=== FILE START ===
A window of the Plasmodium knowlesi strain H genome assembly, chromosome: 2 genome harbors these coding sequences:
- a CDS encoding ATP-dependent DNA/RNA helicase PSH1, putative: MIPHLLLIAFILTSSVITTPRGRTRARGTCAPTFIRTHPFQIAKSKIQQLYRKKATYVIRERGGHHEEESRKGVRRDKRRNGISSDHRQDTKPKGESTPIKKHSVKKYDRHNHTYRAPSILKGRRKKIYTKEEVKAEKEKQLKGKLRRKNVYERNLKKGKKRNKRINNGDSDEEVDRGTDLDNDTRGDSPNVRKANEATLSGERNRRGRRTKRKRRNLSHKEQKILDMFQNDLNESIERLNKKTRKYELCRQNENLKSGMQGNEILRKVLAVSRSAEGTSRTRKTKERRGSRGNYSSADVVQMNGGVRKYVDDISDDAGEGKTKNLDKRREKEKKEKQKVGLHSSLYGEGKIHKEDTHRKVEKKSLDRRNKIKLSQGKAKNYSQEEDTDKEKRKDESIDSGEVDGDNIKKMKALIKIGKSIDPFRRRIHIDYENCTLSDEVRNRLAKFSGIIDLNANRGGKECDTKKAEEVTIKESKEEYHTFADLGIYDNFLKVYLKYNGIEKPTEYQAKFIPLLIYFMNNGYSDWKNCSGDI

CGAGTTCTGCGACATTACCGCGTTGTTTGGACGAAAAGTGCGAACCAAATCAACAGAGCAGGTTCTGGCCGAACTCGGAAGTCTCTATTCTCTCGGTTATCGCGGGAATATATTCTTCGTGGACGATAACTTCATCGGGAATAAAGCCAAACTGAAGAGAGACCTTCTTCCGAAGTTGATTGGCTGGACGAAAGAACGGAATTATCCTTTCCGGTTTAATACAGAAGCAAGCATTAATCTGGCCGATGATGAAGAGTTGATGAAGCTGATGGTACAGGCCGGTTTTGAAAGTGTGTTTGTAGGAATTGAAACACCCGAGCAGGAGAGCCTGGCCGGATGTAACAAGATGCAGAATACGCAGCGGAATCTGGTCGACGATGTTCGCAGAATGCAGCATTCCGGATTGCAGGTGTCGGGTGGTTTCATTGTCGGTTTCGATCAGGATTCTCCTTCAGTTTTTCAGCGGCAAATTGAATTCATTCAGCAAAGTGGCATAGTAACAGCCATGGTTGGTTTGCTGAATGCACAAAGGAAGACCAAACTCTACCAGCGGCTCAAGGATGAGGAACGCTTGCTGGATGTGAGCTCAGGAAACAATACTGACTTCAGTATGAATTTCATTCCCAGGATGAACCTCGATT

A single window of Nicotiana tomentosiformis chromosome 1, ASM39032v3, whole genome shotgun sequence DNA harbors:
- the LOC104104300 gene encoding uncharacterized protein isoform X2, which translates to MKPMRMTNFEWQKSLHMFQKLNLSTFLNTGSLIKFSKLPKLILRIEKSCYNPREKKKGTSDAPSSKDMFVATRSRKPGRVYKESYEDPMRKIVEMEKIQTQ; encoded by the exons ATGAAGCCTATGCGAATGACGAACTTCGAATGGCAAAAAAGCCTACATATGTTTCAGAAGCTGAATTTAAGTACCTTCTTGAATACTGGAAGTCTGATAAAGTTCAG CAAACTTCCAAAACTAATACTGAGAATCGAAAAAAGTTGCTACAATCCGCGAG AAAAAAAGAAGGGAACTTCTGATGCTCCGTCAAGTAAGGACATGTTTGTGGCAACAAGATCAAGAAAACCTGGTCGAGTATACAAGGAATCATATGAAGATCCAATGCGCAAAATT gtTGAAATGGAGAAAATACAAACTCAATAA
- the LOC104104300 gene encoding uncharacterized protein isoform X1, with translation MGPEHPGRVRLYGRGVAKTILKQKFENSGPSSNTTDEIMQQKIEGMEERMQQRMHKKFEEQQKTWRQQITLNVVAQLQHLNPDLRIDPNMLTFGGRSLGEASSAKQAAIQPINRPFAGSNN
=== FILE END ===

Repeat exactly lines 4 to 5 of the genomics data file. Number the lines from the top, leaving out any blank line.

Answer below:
A single window of Nicotiana tomentosiformis chromosome 1, ASM39032v3, whole genome shotgun sequence DNA harbors:
- the LOC104104300 gene encoding uncharacterized protein isoform X2, which translates to MKPMRMTNFEWQKSLHMFQKLNLSTFLNTGSLIKFSKLPKLILRIEKSCYNPREKKKGTSDAPSSKDMFVATRSRKPGRVYKESYEDPMRKIVEMEKIQTQ; encoded by the exons ATGAAGCCTATGCGAATGACGAACTTCGAATGGCAAAAAAGCCTACATATGTTTCAGAAGCTGAATTTAAGTACCTTCTTGAATACTGGAAGTCTGATAAAGTTCAG CAAACTTCCAAAACTAATACTGAGAATCGAAAAAAGTTGCTACAATCCGCGAG AAAAAAAGAAGGGAACTTCTGATGCTCCGTCAAGTAAGGACATGTTTGTGGCAACAAGATCAAGAAAACCTGGTCGAGTATACAAGGAATCATATGAAGATCCAATGCGCAAAATT gtTGAAATGGAGAAAATACAAACTCAATAA